“If in fact the Republicans retain control of the Senate and Joe Biden becomes president, and we are still in this economic recession that no one seems to be talking about … let’s say that that’s the scenario. Take a look at … the next cycle of Republican senators who are up for reelection,” former Democratic Sen. Heidi Heitkamp said in an interview. “You’ve got a race in Pennsylvania, you’ve got a race in Wisconsin. You’ve got races in states that Joe Biden likely will win.”

Heitkamp, a Democrat from North Dakota, said it is hard to predict how the dynamic would shift without Trump in office but there should be less incentive for Republicans to obstruct for obstruction’s sake, “without the threat of him tweeting something.”

“The one thing that I think Joe has, over even [Barack] Obama, is he has longtime relationships … with many of the people who have been here a while,” Heitkamp said. “I think that Joe Biden’s always been known as somebody who understands that you have to get things done, and that means talking to everyone.”

“It’s a marked study in contrasts — Donald Trump claims to have mastered the art of the deal, but Joe Biden actually cuts the deals that matter and move the country forward,” Scott Mulhauser, a partner at Bully Pulpit Interactive who was deputy chief of staff to Biden on the 2012 Obama-Biden campaign, said in an email.

Mulhauser was a senior aide to former Senate Finance Chairman Max Baucus both in the Senate and during Baucus’ time as ambassador to China, and he also worked for another of Biden’s longtime colleagues, Sen. Frank R. Lautenberg of New Jersey.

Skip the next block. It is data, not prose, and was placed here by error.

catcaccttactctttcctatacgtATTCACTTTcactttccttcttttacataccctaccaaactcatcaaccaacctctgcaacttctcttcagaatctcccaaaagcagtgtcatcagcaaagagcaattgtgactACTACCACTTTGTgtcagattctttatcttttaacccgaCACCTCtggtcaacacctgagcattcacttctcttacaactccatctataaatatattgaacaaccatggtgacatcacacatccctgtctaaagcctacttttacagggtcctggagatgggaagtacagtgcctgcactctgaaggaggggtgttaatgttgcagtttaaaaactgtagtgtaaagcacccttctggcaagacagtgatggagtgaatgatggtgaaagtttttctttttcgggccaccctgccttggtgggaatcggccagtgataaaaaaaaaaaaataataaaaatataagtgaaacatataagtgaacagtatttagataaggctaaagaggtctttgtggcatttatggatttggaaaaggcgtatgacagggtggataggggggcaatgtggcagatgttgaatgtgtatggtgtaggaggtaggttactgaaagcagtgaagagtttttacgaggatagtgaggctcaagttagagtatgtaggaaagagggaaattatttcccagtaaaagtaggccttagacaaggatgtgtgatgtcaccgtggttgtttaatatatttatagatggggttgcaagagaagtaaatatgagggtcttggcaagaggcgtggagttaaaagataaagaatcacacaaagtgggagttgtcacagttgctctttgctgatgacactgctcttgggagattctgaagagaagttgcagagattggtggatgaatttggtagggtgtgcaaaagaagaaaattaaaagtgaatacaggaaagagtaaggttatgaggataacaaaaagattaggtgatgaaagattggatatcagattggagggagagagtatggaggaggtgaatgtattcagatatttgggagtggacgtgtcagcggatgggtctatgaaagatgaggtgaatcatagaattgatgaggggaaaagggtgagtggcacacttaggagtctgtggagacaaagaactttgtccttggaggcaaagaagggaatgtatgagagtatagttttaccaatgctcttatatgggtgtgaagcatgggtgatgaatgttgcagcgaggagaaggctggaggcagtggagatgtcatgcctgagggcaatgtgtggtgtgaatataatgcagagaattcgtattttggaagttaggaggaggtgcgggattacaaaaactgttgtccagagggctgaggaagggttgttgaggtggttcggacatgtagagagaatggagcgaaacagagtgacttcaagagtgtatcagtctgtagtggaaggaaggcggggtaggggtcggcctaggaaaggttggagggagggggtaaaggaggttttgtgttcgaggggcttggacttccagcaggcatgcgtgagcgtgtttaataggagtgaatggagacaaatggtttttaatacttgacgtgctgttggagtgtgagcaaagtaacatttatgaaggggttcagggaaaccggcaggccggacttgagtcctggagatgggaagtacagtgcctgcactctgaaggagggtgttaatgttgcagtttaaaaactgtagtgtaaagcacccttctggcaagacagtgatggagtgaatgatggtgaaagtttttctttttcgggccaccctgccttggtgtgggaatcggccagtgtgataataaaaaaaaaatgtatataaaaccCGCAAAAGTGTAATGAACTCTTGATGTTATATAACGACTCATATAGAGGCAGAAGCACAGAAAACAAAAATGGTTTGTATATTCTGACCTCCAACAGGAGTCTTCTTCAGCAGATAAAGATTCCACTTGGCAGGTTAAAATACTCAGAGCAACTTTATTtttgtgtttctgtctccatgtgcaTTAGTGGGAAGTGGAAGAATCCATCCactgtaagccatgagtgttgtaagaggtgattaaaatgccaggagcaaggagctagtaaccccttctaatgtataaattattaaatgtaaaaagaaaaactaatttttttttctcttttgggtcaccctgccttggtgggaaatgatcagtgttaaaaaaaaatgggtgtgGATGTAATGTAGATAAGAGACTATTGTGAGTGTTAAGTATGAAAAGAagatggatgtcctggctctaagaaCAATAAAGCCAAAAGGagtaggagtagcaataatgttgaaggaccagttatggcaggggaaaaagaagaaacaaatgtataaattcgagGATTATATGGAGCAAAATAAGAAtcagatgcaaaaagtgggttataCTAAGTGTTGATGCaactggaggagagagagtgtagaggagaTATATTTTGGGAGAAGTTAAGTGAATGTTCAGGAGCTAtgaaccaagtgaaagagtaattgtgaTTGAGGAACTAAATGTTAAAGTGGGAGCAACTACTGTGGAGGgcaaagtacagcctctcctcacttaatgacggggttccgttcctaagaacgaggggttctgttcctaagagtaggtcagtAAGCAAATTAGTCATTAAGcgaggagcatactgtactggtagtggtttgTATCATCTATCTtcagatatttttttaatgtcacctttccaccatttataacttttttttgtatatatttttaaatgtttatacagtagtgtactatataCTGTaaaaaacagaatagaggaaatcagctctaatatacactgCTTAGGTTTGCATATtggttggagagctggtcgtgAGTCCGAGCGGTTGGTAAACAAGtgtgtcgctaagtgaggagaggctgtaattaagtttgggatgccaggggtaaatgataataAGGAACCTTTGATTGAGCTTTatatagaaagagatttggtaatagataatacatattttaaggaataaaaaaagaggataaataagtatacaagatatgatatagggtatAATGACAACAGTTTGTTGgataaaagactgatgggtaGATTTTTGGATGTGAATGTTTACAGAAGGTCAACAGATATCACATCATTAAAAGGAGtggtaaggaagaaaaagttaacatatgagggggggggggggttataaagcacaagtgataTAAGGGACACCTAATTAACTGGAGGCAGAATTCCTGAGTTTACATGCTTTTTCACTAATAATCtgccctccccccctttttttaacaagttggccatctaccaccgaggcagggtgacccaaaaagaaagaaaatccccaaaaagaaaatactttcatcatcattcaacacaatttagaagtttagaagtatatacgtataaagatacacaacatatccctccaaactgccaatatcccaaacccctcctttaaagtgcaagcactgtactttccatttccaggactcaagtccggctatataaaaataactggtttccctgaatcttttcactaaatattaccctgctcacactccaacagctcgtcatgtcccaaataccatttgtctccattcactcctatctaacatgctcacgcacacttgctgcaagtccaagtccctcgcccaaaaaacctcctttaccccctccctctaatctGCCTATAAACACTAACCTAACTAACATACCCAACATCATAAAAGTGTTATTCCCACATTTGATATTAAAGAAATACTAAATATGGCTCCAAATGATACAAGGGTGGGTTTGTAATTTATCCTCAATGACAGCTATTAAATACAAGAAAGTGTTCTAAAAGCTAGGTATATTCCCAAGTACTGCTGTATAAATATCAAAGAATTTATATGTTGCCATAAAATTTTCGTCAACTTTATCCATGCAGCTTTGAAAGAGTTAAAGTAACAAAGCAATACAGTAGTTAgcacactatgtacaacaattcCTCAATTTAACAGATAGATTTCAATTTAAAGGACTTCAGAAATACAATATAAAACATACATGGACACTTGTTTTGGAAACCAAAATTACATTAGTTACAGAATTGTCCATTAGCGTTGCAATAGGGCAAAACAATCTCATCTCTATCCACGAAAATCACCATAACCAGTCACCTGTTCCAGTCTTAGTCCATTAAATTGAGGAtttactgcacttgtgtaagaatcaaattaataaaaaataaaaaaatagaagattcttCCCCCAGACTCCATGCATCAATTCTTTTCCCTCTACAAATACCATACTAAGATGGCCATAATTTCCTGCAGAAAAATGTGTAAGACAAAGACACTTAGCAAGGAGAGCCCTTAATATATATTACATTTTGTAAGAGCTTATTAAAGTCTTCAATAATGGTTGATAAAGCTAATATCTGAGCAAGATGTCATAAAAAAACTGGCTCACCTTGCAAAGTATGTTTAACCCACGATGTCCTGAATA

“While Trump can’t even stomach a phone call with Pelosi, Biden’s negotiations with Pelosi, [Senate Minority Leader Charles E.] Schumer, McConnell, [House Minority Leader Kevin] McCarthy and more have landed some of the biggest accomplishments in recent memory and changed history,” he said. “Biden knows the key players well. They know and respect him, and that’s helped him land deal after deal to move agendas forward and make real progress.”

The great test of the Biden administration would be whether the partisan imperatives outweigh those relationships. Some of his legislative triumphs cited often during the convention, the Violence Against Women Act and the 10-year ban on semiautomatic rifles, came in a crime bill that many progressives blame for a surge in the prison population by setting mandatory minimum sentences. Similar deals on major bills could spark a revolt from the left.

There’s also the fact that many of Biden’s Senate allies have long since retired or died.

Only 34 current senators had significant Senate service that was contemporaneous with Biden, with another handful being sworn in just weeks before he resigned as Delaware’s senior senator to become vice president in 2009. Three of the 34 are retiring this Congress and will be gone before the next presidential inauguration, and still more are facing hotly contested reelection campaigns.

Regardless, former Indiana Democratic Sen. Joe Donnelly, who like Heitkamp lost reelection in 2018, thinks the potential for Biden to bridge the divide appeals to the kinds of voters who may have turned against him. Heitkamp and Donnelly have been working together on the One Country Project, a PAC focused on the rural vote.

“The people of our country are just looking for normal again — are looking for, you know, Donald Trump’s efforts of division to go away,” Donnelly said. “We’re exhausted by this constant fight, and to have two adults work together in a room to make the nation strong and to maybe compromise one little bit, that’s what we are longing for.”

The crux of it, Leahy said, is that Biden’s word was always good, even as a young legislator.

“Joe and I were the two youngest members in the Senate. He referred to me as the old man. I was 34, he was 32, and we became very good friends,” Leahy said. “He would work very closely with both Republicans and Democrats to try and get legislation through.”

Paul V. Fontelo contributed to this report.